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Map showing publication footprint
  • Usage in publication:
    • Owl Rock member*
  • Modifications:
    • First used
  • Dominant lithology:
    • Siltstone
    • Limestone
  • AAPG geologic province:
    • Paradox basin
Publication:

Stewart, J.H., 1957, Proposed nomenclature of part of the Upper Triassic strata of southeastern Utah: American Association of Petroleum Geologists Bulletin, v. 41, no. 3, p. 441-465. [Available online, with subscription, from AAPG archives: http://www.aapg.org/datasystems or http://search.datapages.com]


Summary:

Intent to name and type locality not stated. First published use as a member of Upper Triassic Chinle formation. Present in southeast UT in Paradox basin; absent in San Rafael Swell area, Emery Co, and at Moab, Grand Co, UT in Paradox basin. Also recognized in northeast AZ in Black Mesa basin and as far as east-central NM in San Juan basin. Conformably overlies Petrified Forest member of Chinle, or Moss Back member of Chinle where Petrified Forest is missing. Base marked by change from variegated bentonitic claystone (Petrified Forest) to red non-bentonitic siltstone (Owl Rock). Conformably underlies and intertongues with Church Rock member (first used) of Chinle, or Wingate sandstone where Church Rock is missing. Absence at Swell and Moab areas may be due to lateral replacement by Church Rock member. Composed of pale red to red-brown structureless siltstone interstratified with thin to thick beds of red and gray, dense limestone. Limestone makes up 5 to 10 percent of the member. Ranges from 0 to 450 ft thick; is generally 150-250 ft thick in southeast UT. Corresponds to B division of Chinle. Cross section. Block diagram. Nomenclature chart.

Source: GNU records (USGS DDS-6; Denver GNULEX).


Map showing publication footprint
  • Usage in publication:
    • Owl Rock member*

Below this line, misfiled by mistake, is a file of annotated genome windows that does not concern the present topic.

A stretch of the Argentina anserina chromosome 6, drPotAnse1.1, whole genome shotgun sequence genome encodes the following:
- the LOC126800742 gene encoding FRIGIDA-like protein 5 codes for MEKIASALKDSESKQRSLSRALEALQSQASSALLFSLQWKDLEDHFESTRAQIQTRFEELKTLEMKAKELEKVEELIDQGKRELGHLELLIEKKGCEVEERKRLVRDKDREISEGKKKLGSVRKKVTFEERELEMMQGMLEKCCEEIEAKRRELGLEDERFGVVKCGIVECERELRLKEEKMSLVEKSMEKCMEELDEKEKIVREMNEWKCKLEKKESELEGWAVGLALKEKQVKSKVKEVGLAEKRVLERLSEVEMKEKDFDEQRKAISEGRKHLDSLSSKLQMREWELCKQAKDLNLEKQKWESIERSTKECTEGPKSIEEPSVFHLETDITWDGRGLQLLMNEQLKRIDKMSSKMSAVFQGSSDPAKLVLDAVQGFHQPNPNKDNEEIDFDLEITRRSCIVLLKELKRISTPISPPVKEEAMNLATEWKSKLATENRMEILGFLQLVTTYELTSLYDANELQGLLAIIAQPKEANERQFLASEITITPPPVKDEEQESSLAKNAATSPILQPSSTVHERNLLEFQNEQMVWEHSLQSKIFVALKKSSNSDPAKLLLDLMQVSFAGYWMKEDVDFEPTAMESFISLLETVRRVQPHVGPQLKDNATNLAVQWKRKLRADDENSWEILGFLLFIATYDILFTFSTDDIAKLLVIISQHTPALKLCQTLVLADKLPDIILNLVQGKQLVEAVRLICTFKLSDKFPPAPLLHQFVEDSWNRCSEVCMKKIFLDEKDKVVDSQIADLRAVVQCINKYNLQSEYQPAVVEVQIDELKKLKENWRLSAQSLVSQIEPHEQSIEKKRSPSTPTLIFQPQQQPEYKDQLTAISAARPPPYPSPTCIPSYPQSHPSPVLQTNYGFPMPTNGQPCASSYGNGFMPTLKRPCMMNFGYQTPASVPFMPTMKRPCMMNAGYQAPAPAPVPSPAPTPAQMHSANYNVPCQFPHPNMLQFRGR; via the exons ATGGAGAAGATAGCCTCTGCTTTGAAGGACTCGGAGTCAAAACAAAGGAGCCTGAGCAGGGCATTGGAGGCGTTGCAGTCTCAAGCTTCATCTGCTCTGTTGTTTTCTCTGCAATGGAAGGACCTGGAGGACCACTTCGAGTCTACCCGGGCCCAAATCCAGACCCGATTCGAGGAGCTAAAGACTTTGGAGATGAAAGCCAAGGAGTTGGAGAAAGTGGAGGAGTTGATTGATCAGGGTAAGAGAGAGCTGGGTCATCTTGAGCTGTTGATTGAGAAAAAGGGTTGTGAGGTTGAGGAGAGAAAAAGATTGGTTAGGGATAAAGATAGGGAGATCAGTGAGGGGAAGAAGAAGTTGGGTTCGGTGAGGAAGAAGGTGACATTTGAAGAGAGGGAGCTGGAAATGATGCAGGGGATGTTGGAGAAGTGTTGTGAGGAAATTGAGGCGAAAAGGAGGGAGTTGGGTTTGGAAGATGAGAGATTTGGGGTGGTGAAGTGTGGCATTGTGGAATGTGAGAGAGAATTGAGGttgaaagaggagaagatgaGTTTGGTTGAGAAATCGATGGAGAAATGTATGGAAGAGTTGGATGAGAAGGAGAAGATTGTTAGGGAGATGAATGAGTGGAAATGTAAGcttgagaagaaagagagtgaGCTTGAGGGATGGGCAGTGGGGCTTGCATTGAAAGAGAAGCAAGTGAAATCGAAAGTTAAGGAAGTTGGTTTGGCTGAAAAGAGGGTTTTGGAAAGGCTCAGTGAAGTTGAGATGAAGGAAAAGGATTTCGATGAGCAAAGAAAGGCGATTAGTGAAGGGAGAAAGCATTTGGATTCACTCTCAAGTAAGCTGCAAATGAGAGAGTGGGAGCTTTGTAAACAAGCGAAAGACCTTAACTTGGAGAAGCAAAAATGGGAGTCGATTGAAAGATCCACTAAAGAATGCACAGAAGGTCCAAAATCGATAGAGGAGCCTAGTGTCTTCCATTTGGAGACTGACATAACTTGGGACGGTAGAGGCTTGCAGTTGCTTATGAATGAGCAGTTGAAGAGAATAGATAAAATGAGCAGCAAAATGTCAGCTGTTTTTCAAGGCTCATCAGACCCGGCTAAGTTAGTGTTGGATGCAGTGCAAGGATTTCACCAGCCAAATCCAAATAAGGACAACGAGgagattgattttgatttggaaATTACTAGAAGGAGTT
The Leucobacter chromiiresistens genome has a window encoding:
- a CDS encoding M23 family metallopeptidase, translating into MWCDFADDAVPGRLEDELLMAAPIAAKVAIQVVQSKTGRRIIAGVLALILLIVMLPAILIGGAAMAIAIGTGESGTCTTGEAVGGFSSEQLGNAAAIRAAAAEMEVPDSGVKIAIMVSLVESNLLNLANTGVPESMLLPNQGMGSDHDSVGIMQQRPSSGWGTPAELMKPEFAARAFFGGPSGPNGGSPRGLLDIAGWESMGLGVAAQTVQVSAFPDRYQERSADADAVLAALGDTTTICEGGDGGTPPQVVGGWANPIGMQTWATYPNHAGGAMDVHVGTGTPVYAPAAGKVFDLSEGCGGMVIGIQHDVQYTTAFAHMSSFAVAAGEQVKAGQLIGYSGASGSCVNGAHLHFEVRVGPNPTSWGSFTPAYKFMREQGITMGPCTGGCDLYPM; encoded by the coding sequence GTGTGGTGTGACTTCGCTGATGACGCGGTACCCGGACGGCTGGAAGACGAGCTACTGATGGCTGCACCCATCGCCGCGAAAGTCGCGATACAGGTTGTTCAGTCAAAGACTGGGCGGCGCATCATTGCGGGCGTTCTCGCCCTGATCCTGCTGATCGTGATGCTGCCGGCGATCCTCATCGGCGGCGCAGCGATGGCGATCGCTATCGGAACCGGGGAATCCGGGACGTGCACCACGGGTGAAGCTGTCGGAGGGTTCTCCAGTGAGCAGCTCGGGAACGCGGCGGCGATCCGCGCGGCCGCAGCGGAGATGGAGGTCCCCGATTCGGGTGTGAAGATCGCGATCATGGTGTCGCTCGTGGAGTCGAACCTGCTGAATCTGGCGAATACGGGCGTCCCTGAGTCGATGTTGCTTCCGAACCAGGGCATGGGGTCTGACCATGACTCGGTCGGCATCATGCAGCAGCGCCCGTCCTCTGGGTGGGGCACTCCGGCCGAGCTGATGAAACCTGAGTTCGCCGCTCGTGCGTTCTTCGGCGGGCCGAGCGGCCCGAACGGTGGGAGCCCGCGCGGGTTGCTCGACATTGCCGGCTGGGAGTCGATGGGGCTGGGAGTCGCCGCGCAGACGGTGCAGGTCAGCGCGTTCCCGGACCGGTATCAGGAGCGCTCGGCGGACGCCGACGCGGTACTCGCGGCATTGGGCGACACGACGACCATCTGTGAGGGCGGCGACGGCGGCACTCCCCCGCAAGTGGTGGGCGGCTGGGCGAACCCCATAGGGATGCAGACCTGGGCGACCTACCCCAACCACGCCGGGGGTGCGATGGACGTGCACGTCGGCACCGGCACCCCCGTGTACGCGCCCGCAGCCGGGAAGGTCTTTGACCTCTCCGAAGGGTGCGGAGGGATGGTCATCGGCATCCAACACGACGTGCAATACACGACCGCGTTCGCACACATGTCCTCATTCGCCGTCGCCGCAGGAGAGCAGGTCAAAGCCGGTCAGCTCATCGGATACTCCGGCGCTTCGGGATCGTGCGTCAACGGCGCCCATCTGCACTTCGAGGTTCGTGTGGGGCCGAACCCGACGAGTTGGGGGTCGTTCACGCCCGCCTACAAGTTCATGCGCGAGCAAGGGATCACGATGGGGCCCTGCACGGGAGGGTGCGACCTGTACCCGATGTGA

• Modifications:
    • Overview
  • Dominant lithology:
    • Limestone
    • Mudstone
  • AAPG geologic province:
    • Black Mesa basin
    • Paradox basin
Publication:

Witkind, I.J., and Thaden, R.E., 1963, Geology and uranium-vanadium deposits of the Monument Valley area, Apache and Navajo Counties, Arizona: U.S. Geological Survey Bulletin, 1103, 171 p.


Summary:

First detailed published description as a member (1 of 4 members) of the Upper Triassic Chinle formation. Intent to name not stated. Type "locality" is near base of Owl Rock, Navajo Co, AZ in the Black Mesa basin. Extends northward into Monument Valley, San Juan Co, UT, Paradox basin. Type "section" measured at Owl Rock where the member is 166 ft thick, consists primarily of interbedded gray-green limestone that has black angular chert masses, is a cliff former and weathers to blocky masses, and of red-brown to mottled, slope-forming mudstone. A bed of gray to purple ledge-forming claystone, and a brown massive siltstone present at type section. Overlies Petrified Forest member of Chinle. Underlies Church Rock member of Chinle. Ranges from 120 to 166 ft thick. Upper contact placed at uppermost limestone ledge in the mudstone and limestone sequence. Overlying Church Rock is red brown. Locally Owl Rock and Church Rock intertongue. Fossil pelecypod. Fossil wood. Deposited under lacustrine and fluviatile conditions. Of Late Triassic age. Geologic map. Stratigraphic column. Called "Division B" of Chinle by Gregory (1917).

Source: GNU records (USGS DDS-6; Denver GNULEX).


Map showing publication footprint
  • Usage in publication:
    • Owl Rock Member*
  • Modifications:
    • Overview
    • Areal extent
  • AAPG geologic province:
    • Plateau sedimentary province
    • Paradox basin
    • San Juan basin
    • Black Mesa basin
Publication:

Stewart, J.H., Poole, F.G., and Wilson, R.F., 1972, Stratigraphy and origin of the Chinle Formation and related Upper Triassic strata in the Colorado Plateau region, with sections on sedimentary petrology by R.A. Cadigan and conglomerate studies by William Thordarson and H.F. Albee: U.S. Geological Survey Professional Paper, 690, 336 p.


Summary:

Is one of several members of Upper Triassic Chinle Formation present in northeast AZ, easternmost Coconino Co, Plateau sedimentary province, Apache and Navajo Cos, Black Mesa basin; in northwest NM, Valencia, McKinley, and Rio Grande Cos, San Juan basin; and in southeast UT, San Juan, Wayne, and Emery Cos, Paradox basin, and Kane Co, Plateau sedimentary province. Ranges from 0 to 500+ ft thick. Isopach map. Nomenclature diagram. Overlies Petrified Forest Member. Underlies Church Rock Member of Chinle south of Laguna Creek, AZ and underlies the equivalent of the Church Rock, the Rock Point Member of the Wingate Sandstone north of Laguna Creek. Contacts poorly defined at most places. Lower contact placed at change from bentonitic (Petrified Forest) to nonbentonitic (Owl Rock) rocks--a contact that can be relatively precisely chosen. Upper contact placed at top of highest limestone bed. Lithologic content and variation discussed. Measured sections. One section measured 2.5 mi N 20 deg W of Owl Rock [near the type section]. Fresh-water pelecypods and gastropods occur in limestone beds. Continental origin.